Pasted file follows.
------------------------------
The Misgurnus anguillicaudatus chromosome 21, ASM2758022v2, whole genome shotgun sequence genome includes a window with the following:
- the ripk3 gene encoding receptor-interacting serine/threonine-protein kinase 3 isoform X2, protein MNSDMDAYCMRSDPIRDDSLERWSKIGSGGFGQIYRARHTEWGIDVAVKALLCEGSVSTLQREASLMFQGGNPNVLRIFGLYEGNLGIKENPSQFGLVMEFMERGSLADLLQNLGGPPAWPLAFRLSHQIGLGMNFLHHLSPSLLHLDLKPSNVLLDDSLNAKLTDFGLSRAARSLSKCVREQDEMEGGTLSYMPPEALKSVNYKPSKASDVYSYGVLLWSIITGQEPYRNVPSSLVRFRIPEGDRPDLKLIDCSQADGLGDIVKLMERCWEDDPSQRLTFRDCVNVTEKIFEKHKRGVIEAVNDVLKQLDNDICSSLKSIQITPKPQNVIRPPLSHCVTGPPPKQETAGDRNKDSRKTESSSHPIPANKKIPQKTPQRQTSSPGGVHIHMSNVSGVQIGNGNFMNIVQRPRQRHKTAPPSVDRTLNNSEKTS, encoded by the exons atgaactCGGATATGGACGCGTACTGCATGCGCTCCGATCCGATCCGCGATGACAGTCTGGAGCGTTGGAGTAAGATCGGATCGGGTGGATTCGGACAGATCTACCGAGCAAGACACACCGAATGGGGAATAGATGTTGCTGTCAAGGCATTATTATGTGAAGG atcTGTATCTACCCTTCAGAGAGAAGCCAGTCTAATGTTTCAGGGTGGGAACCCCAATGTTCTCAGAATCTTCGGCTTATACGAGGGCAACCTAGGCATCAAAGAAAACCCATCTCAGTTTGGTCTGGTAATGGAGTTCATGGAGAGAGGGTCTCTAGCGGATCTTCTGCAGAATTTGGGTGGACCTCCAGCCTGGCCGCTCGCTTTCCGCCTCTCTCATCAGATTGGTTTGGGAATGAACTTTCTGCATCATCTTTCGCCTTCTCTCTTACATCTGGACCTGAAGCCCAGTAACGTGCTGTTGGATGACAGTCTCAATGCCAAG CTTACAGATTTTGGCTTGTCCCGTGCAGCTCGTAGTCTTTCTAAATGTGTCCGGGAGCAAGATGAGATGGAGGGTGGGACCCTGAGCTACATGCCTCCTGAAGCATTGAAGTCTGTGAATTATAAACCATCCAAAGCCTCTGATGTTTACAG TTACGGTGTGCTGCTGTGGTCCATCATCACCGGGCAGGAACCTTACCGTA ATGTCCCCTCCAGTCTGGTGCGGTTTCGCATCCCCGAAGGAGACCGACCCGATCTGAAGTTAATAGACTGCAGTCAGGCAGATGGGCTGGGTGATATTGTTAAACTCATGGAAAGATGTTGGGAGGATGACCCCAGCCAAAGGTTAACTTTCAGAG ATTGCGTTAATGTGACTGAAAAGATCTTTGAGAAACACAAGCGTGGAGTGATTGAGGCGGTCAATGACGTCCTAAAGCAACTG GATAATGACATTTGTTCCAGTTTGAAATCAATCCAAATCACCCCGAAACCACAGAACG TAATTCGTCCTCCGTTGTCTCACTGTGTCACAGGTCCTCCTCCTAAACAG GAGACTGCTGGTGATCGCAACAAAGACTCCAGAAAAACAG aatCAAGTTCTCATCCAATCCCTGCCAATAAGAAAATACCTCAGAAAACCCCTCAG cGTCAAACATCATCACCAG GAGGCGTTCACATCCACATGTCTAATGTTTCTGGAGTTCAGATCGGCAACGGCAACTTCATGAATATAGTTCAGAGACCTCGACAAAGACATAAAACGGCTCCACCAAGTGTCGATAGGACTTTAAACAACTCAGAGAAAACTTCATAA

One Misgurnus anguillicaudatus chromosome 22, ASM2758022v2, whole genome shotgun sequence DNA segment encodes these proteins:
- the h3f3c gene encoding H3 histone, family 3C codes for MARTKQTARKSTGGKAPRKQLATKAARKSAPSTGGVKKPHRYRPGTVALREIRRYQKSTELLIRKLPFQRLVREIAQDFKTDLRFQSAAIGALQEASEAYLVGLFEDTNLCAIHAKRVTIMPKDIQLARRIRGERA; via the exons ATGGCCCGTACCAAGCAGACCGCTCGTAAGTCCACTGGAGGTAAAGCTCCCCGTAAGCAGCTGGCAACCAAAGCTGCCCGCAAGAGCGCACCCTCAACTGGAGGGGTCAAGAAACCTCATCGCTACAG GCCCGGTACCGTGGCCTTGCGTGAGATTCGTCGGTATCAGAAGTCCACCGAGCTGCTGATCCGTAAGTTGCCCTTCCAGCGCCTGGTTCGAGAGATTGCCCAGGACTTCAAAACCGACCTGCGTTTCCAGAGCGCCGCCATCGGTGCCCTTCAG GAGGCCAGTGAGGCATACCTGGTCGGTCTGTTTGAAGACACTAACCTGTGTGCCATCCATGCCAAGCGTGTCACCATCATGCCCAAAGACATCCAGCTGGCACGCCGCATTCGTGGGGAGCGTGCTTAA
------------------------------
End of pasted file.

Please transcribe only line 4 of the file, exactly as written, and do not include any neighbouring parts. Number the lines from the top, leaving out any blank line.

- the h3f3c gene encoding H3 histone, family 3C codes for MARTKQTARKSTGGKAPRKQLATKAARKSAPSTGGVKKPHRYRPGTVALREIRRYQKSTELLIRKLPFQRLVREIAQDFKTDLRFQSAAIGALQEASEAYLVGLFEDTNLCAIHAKRVTIMPKDIQLARRIRGERA; via the exons ATGGCCCGTACCAAGCAGACCGCTCGTAAGTCCACTGGAGGTAAAGCTCCCCGTAAGCAGCTGGCAACCAAAGCTGCCCGCAAGAGCGCACCCTCAACTGGAGGGGTCAAGAAACCTCATCGCTACAG GCCCGGTACCGTGGCCTTGCGTGAGATTCGTCGGTATCAGAAGTCCACCGAGCTGCTGATCCGTAAGTTGCCCTTCCAGCGCCTGGTTCGAGAGATTGCCCAGGACTTCAAAACCGACCTGCGTTTCCAGAGCGCCGCCATCGGTGCCCTTCAG GAGGCCAGTGAGGCATACCTGGTCGGTCTGTTTGAAGACACTAACCTGTGTGCCATCCATGCCAAGCGTGTCACCATCATGCCCAAAGACATCCAGCTGGCACGCCGCATTCGTGGGGAGCGTGCTTAA